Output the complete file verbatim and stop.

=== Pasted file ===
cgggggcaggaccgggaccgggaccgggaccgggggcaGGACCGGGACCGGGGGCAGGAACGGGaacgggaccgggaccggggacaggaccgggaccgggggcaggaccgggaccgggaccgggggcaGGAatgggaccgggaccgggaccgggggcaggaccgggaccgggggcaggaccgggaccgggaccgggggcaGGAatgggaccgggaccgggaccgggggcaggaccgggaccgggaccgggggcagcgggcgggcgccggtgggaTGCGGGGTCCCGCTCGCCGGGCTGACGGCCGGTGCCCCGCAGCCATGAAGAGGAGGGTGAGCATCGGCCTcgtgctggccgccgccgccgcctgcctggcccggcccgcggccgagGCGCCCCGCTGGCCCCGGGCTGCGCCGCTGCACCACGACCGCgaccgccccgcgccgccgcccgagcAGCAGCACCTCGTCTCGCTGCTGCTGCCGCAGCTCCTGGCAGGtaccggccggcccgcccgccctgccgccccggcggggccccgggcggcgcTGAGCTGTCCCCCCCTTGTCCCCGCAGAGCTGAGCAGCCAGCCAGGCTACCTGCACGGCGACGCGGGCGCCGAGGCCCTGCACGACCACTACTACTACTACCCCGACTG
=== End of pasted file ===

cgggggcaggaccgggaccgggaccgggaccgggggcaGGACCGGGACCGGGGGCAGGAACGGGaacgggaccgggaccggggacaggaccgggaccgggggcaggaccgggaccgggaccgggggcaGGAatgggaccgggaccgggaccgggggcaggaccgggaccgggggcaggaccgggaccgggaccgggggcaGGAatgggaccgggaccgggaccgggggcaggaccgggaccgggaccgggggcagcgggcgggcgccggtgggaTGCGGGGTCCCGCTCGCCGGGCTGACGGCCGGTGCCCCGCAGCCATGAAGAGGAGGGTGAGCATCGGCCTcgtgctggccgccgccgccgcctgcctggcccggcccgcggccgagGCGCCCCGCTGGCCCCGGGCTGCGCCGCTGCACCACGACCGCgaccgccccgcgccgccgcccgagcAGCAGCACCTCGTCTCGCTGCTGCTGCCGCAGCTCCTGGCAGGtaccggccggcccgcccgccctgccgccccggcggggccccgggcggcgcTGAGCTGTCCCCCCCTTGTCCCCGCAGAGCTGAGCAGCCAGCCAGGCTACCTGCACGGCGACGCGGGCGCCGAGGCCCTGCACGACCACTACTACTACTACCCCGACTG